Gregory Peck in the Man in the Gray Flannel Suit
Lifts play a big part in films
It was also a very convenient shot for directors, atmospheric but with no need for any elaborate camera movements, says Mr Robinson, whose own lift favourite is a 1940s Gary Cooper movie called The Fountainhead.

Lift technology has also been on an upward trajectory. The appetite for prestige skyscrapers has meant developing lifts that can match this vertical ambition.

The current holder of the fastest lift record runs up and down the Taipei 101 building in Taiwan, which is claimed as the world's tallest building. The lift, which travels up to 36 miles per hour, had to be adapted for changes in pressure, so that passengers' ears wouldn't pop.

To put it into context, the building is more than twice the height of the biggest tower in Canary Wharf in London and the lift takes 37 seconds to get to the top. In 1857, the first lift in Haughwout's took a minute to travel 40 feet.

An even bigger project is proposed in Switzerland, where plans for an underground railway station below the Alps would mean creating the world's longest passenger lift, almost a kilometre to and from the surface.

Lifts? It's not such an open and shut story.

Below is a selection of your comments

Mirrors are also a vitall element to lifts. Not merely added to make it look bigger inside but primarily as a device to make the journey seem faster by giving us something to look at - and our favourite thing too - ourselves. Lifts that have mirrors can travel slower than their non-mirrired lifts and still be percieved as faster. Get in a lift - if there is a mirror you will check your appearance. Watch yourself and see.
Andrew, Kettering

The lift, I'm told, is the safest form of transport in the world. So much for air travel!
James Boulter, Berkhamsted, UK

The wierdest lift I ever used was a Paternoster lift in an office building in Warrington in the late 1980's. For those who don't know what one is, it's a 'continual cycle' lift that rotates in a loop. There are no doors and passengers have to step in and out (only 2 people per compartment)when the lift appears or when they reach the desired floor. I believe there are still quite a few of these still in operation around the UK....although probably not at the headquarters of the Health & Safety Executive!!!!
Andy, lancashire

I was once trapped in a lift in a hotel in Singapore. It felt like I was living out a cliché, because I think everyone has always wondered what would happen if the lift got jammed. In my case I was stuck with some American tourists and in true 'Blitz spirit' we spent the time joking about lifts rather than worrying about the situation.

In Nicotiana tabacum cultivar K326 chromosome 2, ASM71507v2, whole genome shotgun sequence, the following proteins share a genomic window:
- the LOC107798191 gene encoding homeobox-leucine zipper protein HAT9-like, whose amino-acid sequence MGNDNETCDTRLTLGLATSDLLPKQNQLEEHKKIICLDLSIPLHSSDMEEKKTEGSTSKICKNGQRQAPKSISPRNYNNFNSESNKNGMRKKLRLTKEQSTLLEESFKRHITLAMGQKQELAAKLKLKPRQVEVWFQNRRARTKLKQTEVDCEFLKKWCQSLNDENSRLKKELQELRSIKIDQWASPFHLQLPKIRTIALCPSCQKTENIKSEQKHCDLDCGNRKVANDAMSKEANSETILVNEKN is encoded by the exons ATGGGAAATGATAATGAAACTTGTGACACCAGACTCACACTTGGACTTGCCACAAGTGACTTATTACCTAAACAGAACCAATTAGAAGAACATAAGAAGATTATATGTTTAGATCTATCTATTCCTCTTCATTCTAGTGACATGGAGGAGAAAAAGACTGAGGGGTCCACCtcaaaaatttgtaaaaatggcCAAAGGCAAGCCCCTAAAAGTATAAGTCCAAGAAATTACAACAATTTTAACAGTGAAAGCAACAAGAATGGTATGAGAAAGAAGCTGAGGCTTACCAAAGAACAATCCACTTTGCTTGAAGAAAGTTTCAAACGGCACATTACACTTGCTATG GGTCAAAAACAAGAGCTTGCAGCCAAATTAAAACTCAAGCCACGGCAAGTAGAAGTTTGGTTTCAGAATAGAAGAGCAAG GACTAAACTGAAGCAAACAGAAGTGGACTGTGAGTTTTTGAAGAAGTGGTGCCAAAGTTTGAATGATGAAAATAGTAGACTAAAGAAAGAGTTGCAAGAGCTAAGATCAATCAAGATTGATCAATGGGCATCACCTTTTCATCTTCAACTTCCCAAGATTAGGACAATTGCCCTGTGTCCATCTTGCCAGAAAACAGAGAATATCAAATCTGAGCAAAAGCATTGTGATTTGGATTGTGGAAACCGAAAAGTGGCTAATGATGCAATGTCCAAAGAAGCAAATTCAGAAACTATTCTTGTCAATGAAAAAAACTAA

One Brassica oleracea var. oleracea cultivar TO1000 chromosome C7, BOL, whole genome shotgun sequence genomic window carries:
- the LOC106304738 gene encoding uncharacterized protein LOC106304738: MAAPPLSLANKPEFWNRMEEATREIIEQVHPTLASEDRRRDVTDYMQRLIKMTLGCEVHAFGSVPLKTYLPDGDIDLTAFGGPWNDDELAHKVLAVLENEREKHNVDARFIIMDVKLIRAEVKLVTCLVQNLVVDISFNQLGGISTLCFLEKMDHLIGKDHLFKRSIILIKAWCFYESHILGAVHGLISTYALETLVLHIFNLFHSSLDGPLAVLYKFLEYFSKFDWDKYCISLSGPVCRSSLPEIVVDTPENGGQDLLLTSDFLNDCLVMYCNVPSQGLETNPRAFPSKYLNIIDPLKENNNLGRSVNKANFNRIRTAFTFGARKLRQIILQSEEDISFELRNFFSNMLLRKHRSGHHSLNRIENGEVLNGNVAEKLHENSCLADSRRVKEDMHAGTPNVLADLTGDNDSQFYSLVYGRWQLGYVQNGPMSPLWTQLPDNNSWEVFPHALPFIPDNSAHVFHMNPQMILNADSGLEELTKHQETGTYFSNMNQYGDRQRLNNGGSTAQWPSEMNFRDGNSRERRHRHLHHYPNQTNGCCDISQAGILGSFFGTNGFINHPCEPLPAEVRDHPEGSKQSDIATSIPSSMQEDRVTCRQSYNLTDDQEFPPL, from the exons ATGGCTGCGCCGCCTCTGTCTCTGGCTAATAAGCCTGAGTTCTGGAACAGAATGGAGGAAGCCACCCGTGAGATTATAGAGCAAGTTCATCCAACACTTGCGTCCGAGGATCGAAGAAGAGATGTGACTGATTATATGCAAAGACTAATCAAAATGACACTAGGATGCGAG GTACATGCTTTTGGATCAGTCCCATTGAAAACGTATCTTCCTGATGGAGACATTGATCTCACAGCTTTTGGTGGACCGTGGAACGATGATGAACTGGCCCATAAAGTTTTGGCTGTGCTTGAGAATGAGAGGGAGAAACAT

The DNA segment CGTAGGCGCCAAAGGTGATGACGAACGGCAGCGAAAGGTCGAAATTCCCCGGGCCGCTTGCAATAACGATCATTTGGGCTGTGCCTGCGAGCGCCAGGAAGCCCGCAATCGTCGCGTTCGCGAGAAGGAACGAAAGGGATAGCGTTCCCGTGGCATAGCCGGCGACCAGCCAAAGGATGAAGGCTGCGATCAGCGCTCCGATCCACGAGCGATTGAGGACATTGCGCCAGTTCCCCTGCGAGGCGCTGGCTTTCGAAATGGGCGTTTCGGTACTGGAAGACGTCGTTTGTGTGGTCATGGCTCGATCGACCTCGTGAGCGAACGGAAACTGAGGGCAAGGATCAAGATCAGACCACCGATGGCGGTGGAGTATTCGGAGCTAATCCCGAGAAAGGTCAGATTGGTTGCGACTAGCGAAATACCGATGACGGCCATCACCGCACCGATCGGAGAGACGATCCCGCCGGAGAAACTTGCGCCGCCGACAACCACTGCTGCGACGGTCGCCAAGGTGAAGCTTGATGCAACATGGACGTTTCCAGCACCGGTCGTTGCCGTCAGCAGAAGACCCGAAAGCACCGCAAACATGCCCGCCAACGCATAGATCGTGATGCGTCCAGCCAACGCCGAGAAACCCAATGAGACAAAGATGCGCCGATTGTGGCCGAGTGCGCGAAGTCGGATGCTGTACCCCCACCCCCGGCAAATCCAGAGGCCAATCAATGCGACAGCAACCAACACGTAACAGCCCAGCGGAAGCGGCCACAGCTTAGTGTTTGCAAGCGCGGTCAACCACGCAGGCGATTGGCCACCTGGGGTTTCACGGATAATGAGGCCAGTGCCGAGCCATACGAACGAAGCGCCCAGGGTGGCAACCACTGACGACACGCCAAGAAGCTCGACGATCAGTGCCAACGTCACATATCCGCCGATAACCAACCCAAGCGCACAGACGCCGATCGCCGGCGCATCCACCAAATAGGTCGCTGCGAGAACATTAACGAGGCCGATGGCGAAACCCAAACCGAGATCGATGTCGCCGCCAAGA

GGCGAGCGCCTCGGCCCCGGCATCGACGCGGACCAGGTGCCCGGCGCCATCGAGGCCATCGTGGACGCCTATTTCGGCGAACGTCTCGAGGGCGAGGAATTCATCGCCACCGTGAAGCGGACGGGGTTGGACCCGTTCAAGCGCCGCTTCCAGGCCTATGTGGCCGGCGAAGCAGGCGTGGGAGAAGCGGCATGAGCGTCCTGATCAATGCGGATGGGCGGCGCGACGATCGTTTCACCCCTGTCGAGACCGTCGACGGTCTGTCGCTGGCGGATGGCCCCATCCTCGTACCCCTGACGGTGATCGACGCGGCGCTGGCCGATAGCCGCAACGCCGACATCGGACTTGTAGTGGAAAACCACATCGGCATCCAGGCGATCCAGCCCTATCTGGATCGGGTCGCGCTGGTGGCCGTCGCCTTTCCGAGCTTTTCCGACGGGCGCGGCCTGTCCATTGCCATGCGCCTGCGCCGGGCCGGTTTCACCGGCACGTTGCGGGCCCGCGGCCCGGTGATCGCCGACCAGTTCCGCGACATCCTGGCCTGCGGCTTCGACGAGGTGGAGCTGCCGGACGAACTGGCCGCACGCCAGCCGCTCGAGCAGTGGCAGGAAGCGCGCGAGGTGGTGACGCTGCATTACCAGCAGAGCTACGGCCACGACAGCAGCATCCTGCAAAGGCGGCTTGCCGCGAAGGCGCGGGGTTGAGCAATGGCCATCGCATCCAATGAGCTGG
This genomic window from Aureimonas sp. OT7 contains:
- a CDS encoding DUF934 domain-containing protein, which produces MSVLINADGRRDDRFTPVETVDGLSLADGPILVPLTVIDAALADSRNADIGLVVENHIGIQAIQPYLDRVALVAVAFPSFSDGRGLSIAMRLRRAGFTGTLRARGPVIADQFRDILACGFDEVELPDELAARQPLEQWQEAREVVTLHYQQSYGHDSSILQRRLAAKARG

Mark Kobayashi-Hillary, London, UK

Having lived in a council flat as a student where the lifts worked intermittently I became fit climbing the 19 floors to my flat. The fact that they were more like mobile toilets than lifts however reflects another element of modern living ....
Stu, London

Surely the most celebrated (and imitated) moment in the life of lifts is when Bart Simpson presses all the buttons inside one on the way out, condeming a business man inside to frequent-floor-stop hell!
Cecil Ashitey, London, England

All well and good to give the Americans the credit but any industrial historian will know that the lift was invented by a Mr Teagle and was commonplace in the factories of Northern England a good 100 years before Mr Otis's invention.
Trevor, UK

Of course all these longest lift rides will seem as nothing if the "lift to the stars" becomes reality. As Arthur C Clarke fans will know from his book The fountains of Paradise the proposed lift to a geo-stationary platform would be a 22,300 mile trip.
Laurie, London

Arthur C Clarke's "Fountains of Paradise" orbital elevator is actually not completely fictional. The NASA "Space Elevator" site shows last year's tests of some of the technology. Best guess is that, given the political will, we could build one for around $10Bn inside the next 5 years. How much Muzak would that trip need?
John R Smith, England.....Not Europe

Yeah, lifts are a great piece of engineering. I don't trust the one at the University library though. It kept closing on me when I entered and once I held my arm out to keep it open for someone when it closed on it. So now I need to climb ten levels to get books, keeps me fit.
Craig, Glasgow

Surely the BBC should be condemning the lift as an energy-guzzling device pumping out tonnes of CO2, encouraging people to avoid exercise and get ever fatter, while doing countless miles a year either empty or with only a few passengers. If not, why not?
Baz, London, UK

Under the old Disabled Persons Act in the UK, which was only recently superceded, "passenger lift attendant" was a job reserved for the registered disabled. When I was a boy (a very long time ago!) all lifts had an attendant. The last one I came across was in a department store in Southampton in the seventies.
Patrick George, Nurmo, Finland

I had a sociology class once where the teacher had an class project of getting into an elevator and facing towards people. If you are a woman, people looked at you like you were "off". If you were a man, people hugged their packages assuming you were a criminal.
Kara, Mobile, AL USA

I have always had a sneaky suspicion that the lift stays still and the world moves up and down around it....and surely the most famous lift is the one in star trek.
john , st ives cornwall

Please spare a thought for those of us who suffer from claustrophobia and the idea of a lift send us into sheer panic!! Stairs are a much healthier option anyway!!
Chloe, Chelmsford, Essex, UK